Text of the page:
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While Daredevil’s inaugural season is widely and deservedly regarded as one of the highlights of Marvel’s Netflix output thus far, its sophomore outing was a bit of a mixed bag — a poorly paced plot involving Elektra and The Hand ultimately undoing a strong, Punisher-focused start. It’s little surprise then that with all of the ninjas now out of the picture this third season reaps the benefits. New showrunner Erik Oleson (Arrow) ups the ante for all our characters while taking the show back to its roots.
We pick up where we left off, with a Matt Murdock (Charlie Cox, modulating his performance perfectly) who’s a little worse for wear. Not only does he start off the season with his heightened senses on the fritz but, more worryingly, he’s also suffering a crisis of faith. The latter has always been an important element of Daredevil’s mythos, but while previously Matt’s introspection has at times felt mundane, here it’s the most engaging it’s ever been. That’s in large part due to the dynamic between Matt and Sister Maggie (Joanne Whalley) — a key figure from his past — whose brand of tough love smoothly offsets our hero’s bouts of self-pity.
It’s with the action sequences that Daredevil Season 3 truly outdoes itself.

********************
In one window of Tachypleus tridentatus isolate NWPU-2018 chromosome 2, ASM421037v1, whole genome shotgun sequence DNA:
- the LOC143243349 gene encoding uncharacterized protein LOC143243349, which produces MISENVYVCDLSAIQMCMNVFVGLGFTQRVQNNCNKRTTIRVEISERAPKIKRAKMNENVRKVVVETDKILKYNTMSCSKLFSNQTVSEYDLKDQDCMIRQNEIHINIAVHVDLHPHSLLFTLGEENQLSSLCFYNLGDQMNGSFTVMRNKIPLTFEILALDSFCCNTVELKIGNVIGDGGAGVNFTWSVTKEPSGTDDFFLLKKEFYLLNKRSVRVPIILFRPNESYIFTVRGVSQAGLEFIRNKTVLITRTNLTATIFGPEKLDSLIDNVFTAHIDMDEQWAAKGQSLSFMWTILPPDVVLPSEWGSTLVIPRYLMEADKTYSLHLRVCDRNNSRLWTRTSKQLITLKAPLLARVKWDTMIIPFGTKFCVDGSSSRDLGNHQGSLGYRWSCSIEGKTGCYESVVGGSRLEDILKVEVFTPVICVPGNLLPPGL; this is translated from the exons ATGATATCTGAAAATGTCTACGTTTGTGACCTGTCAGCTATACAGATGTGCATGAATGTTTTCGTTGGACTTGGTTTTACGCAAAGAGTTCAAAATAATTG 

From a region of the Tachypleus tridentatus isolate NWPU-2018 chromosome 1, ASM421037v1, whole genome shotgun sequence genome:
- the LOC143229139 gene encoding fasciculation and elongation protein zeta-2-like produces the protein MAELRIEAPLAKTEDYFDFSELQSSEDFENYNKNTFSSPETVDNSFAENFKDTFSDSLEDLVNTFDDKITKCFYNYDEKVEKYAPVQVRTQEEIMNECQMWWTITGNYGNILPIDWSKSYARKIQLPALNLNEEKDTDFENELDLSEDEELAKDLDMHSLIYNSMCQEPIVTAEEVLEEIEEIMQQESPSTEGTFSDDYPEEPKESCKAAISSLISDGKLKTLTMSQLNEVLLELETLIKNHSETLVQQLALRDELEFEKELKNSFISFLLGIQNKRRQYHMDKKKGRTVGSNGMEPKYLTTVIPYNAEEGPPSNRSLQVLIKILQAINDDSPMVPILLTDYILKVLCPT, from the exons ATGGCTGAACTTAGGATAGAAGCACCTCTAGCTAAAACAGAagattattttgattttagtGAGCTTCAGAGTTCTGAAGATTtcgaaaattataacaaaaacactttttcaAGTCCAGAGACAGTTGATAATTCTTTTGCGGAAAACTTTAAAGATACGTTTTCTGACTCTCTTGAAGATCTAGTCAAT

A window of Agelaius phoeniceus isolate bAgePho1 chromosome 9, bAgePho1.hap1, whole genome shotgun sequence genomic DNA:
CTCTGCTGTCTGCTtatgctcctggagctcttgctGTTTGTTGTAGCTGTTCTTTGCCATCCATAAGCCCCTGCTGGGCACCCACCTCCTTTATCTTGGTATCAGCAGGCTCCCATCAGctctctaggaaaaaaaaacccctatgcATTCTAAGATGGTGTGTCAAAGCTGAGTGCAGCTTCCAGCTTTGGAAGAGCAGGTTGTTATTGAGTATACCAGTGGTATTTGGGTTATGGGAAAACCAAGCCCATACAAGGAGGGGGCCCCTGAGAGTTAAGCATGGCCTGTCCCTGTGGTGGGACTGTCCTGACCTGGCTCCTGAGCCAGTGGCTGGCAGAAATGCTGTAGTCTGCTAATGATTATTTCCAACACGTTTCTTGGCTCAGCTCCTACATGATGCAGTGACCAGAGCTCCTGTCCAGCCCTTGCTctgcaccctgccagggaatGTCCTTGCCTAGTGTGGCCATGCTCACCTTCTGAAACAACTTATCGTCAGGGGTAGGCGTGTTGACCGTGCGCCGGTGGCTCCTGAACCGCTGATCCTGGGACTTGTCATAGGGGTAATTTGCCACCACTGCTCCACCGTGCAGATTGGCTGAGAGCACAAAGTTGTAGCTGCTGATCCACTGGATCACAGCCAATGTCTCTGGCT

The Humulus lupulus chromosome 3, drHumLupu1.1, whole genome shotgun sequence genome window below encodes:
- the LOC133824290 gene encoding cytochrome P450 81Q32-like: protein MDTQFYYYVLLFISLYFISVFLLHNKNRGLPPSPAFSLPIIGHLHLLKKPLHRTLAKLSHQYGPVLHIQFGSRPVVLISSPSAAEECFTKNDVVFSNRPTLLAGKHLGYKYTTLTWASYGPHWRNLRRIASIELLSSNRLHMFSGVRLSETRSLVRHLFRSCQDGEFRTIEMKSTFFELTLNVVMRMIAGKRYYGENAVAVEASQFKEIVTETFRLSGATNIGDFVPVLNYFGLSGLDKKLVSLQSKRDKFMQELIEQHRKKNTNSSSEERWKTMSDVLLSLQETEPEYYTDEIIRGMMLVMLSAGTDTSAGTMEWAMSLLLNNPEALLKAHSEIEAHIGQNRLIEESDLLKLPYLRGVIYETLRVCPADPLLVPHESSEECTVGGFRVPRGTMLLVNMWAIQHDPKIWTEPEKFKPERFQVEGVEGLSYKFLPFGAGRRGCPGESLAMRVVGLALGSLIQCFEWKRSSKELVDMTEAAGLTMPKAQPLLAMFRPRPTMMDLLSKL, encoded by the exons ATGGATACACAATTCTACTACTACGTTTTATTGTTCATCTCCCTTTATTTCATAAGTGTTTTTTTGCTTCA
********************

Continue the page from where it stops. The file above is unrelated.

The other fulcrum around which Daredevil revolves is Wilson Fisk (Vincent D’Onofrio). The highlight of Season 1, he was in prison off screen for much of Season 2 but still managed to make his presence felt in a far too brief appearance. In Season 3 the white-suited villain is back to the fore, and back at his manipulative best, sowing just enough seeds of doubt into the people he wishes to control before letting their minds do the rest of the work.
It’s not just the core duo who are compelling. With Agent Poindexter, better known to comic book fans as Bullseye, we get an accelerated, but no less effective version of the treatment Fisk got in the first season — with poignant flashbacks doing an exceptional job of getting us into his headspace — and Wilson Bethel does a great job in acting out his inner turmoil. And, in what is refreshing casting given the Asian stereotyping Daredevil has been guilty of in the past, Jay Ali’s Rahul Nadeem, an FBI agent and devoted family man, is a well-rounded character who we still want to root for even as Fisk pushes his buttons.
Still, it’s with the action sequences that Daredevil’s latest season truly outdoes itself. From a continually escalating 11-minute-long take — an homage to season 1’s memorable corridor sequence — to a mano-a-mano showdown guaranteed to have comic book aficionados salivating and more, the fisticuffs have rarely been more impressive or visceral. Combine that with the tight, purposeful storytelling on display thus far and, if it sticks the landing, it could be a new high for the Marvel/Netflix universe.